A Powerful Approach to Note-Taking
(Also known as Mind Mapping, Concept Mapping, Spray Diagrams, and Spider Diagrams)
Have you ever studied a subject or brainstormed an idea, only to find yourself with pages of information, but no clear view of how it fits together?
This is where Mind Mapping can help.
Mind Mapping is a useful technique that supports learning, improves information recording, shows how different facts and ideas are related, and enhances creative problem solving. Read on to find out more.
Click here to view a transcript of this video.
What Are Mind Maps?
Mind Maps were popularized by author and consultant, Tony Buzan. They use a two-dimensional structure, instead of the list format conventionally used to take notes. This makes information easier to remember, as it's held in a format that our minds find easy to recall and quick to review.
A good Mind Map shows the "shape" of the subject, the relative importance of individual points, and the ways in which facts relate to one another. Research shows that this is of particular benefit when dealing with complex information, such as during business planning and strategy development.
Mind Maps are more compact than conventional notes, and often take up just one side of paper. This helps you to make associations and to generate new ideas. You can also add new information easily, even to a Mind Map that you've already drawn.
Mind Mapping can also help you to break down large projects or topics into manageable chunks, so that you can plan effectively without getting overwhelmed and without forgetting something important.
What Can I Use Mind Maps For?
Mind Maps are useful for:
- Brainstorming – individually, and as a group.
- Summarizing information.
- Taking notes.
- Consolidating information from different sources.
- Thinking through complex problems.
- Presenting information clearly.
- Studying and memorizing information.
Mind Maps are also good for refreshing information in your mind. When you commit the shape and structure of a Mind Map to memory, you can often get the cues you need to remember the information it contains just by glancing quickly at the Map. Studies have shown that this makes them highly valuable when you're learning a language, for example.
You can really get inventive with Mind Maps, so they are great for boosting creativity, too. When you include colors, images or drawings, they can even resemble a work of art!
How to Draw a Basic Mind Map
To draw a Mind Map, follow these five steps:
Step 1. Write the title of the subject or project that you're exploring in the center of a page and draw a circle around it, as shown in figure 1, below.
(Our simple example shows a Mind Map of the actions needed to deliver a successful presentation.)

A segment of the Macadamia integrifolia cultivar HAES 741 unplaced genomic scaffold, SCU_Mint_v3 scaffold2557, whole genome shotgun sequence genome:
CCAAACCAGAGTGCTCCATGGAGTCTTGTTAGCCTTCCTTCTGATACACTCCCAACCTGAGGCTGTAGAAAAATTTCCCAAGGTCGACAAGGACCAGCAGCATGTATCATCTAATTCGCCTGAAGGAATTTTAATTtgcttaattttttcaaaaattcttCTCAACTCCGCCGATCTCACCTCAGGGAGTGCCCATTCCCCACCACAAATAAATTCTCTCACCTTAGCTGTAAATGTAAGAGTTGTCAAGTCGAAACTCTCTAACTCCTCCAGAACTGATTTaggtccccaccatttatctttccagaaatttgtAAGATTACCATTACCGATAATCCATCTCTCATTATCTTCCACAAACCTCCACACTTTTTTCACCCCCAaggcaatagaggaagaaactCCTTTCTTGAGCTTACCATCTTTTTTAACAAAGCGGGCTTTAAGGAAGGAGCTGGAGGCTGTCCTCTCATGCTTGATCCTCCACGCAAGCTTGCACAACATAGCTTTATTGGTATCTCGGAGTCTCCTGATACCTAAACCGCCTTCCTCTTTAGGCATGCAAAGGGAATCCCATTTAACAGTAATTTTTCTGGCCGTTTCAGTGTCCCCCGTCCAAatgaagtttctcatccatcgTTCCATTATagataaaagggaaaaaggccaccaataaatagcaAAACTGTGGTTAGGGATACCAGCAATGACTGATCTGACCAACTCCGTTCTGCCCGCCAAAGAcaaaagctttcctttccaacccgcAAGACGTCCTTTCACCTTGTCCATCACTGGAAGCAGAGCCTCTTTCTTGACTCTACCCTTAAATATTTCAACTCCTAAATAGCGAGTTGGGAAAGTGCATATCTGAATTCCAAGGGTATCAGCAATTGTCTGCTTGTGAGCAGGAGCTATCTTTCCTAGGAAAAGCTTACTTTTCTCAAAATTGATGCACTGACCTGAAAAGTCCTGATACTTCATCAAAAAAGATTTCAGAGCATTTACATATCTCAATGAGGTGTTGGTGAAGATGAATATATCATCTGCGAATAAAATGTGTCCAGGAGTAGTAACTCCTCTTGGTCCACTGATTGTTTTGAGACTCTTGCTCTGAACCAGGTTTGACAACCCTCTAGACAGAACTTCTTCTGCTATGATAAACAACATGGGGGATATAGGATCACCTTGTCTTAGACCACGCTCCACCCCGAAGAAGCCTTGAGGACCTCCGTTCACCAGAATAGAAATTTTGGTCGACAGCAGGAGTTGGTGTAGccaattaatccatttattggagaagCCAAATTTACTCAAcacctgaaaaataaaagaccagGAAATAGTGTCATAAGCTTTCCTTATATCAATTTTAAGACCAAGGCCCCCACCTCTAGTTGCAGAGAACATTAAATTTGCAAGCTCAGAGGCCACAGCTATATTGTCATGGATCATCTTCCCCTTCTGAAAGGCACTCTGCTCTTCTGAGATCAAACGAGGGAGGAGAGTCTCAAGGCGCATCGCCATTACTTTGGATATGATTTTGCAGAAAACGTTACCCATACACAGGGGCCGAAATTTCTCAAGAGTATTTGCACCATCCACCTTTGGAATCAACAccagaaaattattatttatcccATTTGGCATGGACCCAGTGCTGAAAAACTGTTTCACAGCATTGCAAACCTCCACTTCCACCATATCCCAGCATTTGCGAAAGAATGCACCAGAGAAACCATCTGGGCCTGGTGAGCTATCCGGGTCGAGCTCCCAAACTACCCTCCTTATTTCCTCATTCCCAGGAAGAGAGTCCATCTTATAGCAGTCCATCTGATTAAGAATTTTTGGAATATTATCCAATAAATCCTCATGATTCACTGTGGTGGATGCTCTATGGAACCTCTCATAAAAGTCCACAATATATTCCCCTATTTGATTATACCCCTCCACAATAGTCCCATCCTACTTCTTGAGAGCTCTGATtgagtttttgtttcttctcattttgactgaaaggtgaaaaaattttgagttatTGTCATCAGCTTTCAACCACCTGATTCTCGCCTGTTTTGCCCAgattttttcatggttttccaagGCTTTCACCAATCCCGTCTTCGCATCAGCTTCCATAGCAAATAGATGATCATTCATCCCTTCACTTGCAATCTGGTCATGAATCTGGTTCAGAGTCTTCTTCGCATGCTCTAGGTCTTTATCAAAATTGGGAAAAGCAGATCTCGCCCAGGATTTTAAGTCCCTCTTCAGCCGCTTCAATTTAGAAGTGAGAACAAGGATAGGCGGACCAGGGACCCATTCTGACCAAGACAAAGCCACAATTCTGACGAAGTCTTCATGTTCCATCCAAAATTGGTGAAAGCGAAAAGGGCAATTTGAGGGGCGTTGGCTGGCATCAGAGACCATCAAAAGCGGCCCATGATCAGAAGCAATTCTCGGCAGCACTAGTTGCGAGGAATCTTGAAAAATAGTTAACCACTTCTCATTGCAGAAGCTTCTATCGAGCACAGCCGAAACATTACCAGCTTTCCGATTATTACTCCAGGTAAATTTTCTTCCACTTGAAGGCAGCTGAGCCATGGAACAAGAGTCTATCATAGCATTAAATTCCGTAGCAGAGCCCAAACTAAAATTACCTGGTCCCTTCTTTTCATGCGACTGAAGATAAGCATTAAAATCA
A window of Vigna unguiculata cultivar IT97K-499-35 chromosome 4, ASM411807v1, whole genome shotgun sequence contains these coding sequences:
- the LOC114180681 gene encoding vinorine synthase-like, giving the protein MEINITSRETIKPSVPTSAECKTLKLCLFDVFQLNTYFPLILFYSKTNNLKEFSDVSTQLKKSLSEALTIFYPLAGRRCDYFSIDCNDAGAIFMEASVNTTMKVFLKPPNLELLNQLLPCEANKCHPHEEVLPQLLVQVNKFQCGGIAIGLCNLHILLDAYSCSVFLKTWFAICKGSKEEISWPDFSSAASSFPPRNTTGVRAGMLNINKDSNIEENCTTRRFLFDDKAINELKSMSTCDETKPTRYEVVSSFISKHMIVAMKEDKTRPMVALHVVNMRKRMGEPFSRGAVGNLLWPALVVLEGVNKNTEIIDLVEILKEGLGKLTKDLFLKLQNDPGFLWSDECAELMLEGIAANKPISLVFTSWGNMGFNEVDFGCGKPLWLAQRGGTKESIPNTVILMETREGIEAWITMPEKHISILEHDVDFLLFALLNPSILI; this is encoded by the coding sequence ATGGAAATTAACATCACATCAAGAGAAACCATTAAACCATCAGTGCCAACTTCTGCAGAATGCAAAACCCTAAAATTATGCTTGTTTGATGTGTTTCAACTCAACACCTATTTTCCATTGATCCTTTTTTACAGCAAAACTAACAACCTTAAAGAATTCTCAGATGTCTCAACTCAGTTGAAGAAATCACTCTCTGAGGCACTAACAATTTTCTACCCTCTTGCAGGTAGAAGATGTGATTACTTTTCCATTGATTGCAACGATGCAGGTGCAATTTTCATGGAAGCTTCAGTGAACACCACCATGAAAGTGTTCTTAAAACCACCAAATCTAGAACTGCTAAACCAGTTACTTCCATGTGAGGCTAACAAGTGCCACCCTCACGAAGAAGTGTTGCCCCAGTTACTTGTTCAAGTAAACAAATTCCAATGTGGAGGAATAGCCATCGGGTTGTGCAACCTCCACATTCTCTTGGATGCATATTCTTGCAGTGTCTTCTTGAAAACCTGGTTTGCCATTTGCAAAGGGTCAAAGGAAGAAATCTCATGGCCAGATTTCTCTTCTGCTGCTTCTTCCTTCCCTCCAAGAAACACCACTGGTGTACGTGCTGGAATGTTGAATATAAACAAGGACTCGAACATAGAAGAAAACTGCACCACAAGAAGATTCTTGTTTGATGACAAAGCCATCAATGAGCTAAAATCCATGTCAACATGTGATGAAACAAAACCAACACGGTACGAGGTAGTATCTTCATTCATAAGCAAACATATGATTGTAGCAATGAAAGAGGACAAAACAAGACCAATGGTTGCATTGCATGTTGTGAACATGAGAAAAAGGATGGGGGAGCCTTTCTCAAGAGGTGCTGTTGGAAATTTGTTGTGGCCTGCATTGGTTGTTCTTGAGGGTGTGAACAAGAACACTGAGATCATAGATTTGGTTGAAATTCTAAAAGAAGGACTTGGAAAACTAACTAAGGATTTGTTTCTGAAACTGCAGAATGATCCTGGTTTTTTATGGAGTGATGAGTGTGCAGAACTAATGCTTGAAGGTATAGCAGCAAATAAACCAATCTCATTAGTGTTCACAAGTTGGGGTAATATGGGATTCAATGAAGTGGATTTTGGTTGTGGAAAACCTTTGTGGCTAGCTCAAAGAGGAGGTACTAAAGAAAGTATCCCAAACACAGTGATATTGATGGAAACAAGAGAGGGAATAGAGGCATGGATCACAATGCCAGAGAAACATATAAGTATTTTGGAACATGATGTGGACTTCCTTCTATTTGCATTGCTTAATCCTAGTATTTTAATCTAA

Step 2. Draw lines out from this circle as you think of subheadings of the topic or important facts or tasks that relate to your subject. Label these lines with your subheadings. (See figure 2, below.)
Step 3. Dive deeper into the subject to uncover the next level of information (related sub-topics, tasks or facts, for example). Then, link these to the relevant subheadings. (See figure 3, below.)
Step 4. Repeat the process for the next level of facts, tasks and ideas. Draw lines out from the appropriate headings and label them, as shown in figure 4, below.
Step 5. As you discover new information or think of additional tasks, add them to your Mind Map in the appropriate places.
A complete Mind Map may have main topic lines radiating in all directions from the center, with sub-topics forking off these like branches and twigs from the trunk of a tree. You don't need to worry about the structure you produce – this will evolve of its own accord.
While drawing Mind Maps by hand is appropriate in many cases, software tools and apps like Coggle, Bubbl.us, Mindmeister, MindGenius, iMindMap, and Mindjet can improve the process by helping you to produce high-quality Mind Maps, which you can then easily edit or redraft.
How to Use Mind Maps Effectively
Once you understand how to take notes in the Mind Map format, you can develop your own conventions for taking them further. The following suggestions can help you to get the most from your Mind Maps:
Use Single Words or Uncomplicated Phrases – Keep things simple. In Mind Maps, single strong words and short, meaningful phrases can convey the same meaning more potently. Excess words just clutter a Mind Map.
- Print Words – They will be easier to read than joined-up or indistinct writing.
- Use Color to Separate Different Ideas – Color can help to show the organization of the subject. It can also make your Mind Map a more appealing document, and help you to visualize the different sections of your Mind Map for future recall.
- Use Symbols and Images – Pictures can help you to remember information more effectively than words, so use symbols or pictures that mean something to you, use it. (You can use photo libraries like iStock to source images inexpensively.)
- Using Cross-Linkages – Information in one part of a Mind Map may relate to another part, so draw lines to show these cross-linkages. This will help you to see how one part of the subject affects another.
Click on the thumbnail below for a great example of a Mind Map with high visual impact:
Mind Mapping is a powerful note-taking method. Mind Maps not only highlight important facts, but also show the overall structure of a subject and the relative importance of individual parts of it.
They are great when you need to think creatively, and can help you to make new connections between ideas. This is useful when you have problems to solve.
To use Mind Maps effectively, it's best to print your words, to use different colors (to add visual impact), and to incorporate symbols and images to spur creative thinking.
If you do any form of research or note taking, try experimenting with Mind Maps. You'll love using them!
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